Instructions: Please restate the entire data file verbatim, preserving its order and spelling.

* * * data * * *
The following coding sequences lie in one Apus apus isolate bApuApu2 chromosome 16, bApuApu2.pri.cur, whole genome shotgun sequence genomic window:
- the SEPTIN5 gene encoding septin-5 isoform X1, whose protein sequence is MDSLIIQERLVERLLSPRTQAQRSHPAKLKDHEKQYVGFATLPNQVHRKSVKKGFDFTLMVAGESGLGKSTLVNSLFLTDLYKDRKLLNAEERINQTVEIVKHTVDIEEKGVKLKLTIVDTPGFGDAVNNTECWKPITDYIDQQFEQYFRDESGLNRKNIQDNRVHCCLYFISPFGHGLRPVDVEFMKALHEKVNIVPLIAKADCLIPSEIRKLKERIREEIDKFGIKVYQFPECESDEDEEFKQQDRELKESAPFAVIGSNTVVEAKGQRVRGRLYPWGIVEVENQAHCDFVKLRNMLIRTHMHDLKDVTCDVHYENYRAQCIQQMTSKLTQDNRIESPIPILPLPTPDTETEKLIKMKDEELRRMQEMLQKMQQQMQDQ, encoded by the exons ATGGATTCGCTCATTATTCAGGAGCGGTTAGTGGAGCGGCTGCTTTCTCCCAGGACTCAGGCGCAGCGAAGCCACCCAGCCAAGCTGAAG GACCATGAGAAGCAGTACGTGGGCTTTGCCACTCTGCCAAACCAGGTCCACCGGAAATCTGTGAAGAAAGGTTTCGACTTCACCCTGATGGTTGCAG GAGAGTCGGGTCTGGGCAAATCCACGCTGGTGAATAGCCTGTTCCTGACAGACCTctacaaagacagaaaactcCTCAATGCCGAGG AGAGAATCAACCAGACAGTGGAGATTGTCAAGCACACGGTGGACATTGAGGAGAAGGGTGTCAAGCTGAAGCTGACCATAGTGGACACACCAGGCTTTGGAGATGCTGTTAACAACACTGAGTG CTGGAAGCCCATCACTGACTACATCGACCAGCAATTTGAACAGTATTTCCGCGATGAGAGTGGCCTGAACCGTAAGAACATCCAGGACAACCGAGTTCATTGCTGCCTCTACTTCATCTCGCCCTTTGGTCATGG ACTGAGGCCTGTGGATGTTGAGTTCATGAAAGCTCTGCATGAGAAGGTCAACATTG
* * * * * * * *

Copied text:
The following coding sequences lie in one Apus apus isolate bApuApu2 chromosome 16, bApuApu2.pri.cur, whole genome shotgun sequence genomic window:
- the SEPTIN5 gene encoding septin-5 isoform X1, whose protein sequence is MDSLIIQERLVERLLSPRTQAQRSHPAKLKDHEKQYVGFATLPNQVHRKSVKKGFDFTLMVAGESGLGKSTLVNSLFLTDLYKDRKLLNAEERINQTVEIVKHTVDIEEKGVKLKLTIVDTPGFGDAVNNTECWKPITDYIDQQFEQYFRDESGLNRKNIQDNRVHCCLYFISPFGHGLRPVDVEFMKALHEKVNIVPLIAKADCLIPSEIRKLKERIREEIDKFGIKVYQFPECESDEDEEFKQQDRELKESAPFAVIGSNTVVEAKGQRVRGRLYPWGIVEVENQAHCDFVKLRNMLIRTHMHDLKDVTCDVHYENYRAQCIQQMTSKLTQDNRIESPIPILPLPTPDTETEKLIKMKDEELRRMQEMLQKMQQQMQDQ, encoded by the exons ATGGATTCGCTCATTATTCAGGAGCGGTTAGTGGAGCGGCTGCTTTCTCCCAGGACTCAGGCGCAGCGAAGCCACCCAGCCAAGCTGAAG GACCATGAGAAGCAGTACGTGGGCTTTGCCACTCTGCCAAACCAGGTCCACCGGAAATCTGTGAAGAAAGGTTTCGACTTCACCCTGATGGTTGCAG GAGAGTCGGGTCTGGGCAAATCCACGCTGGTGAATAGCCTGTTCCTGACAGACCTctacaaagacagaaaactcCTCAATGCCGAGG AGAGAATCAACCAGACAGTGGAGATTGTCAAGCACACGGTGGACATTGAGGAGAAGGGTGTCAAGCTGAAGCTGACCATAGTGGACACACCAGGCTTTGGAGATGCTGTTAACAACACTGAGTG CTGGAAGCCCATCACTGACTACATCGACCAGCAATTTGAACAGTATTTCCGCGATGAGAGTGGCCTGAACCGTAAGAACATCCAGGACAACCGAGTTCATTGCTGCCTCTACTTCATCTCGCCCTTTGGTCATGG ACTGAGGCCTGTGGATGTTGAGTTCATGAAAGCTCTGCATGAGAAGGTCAACATTG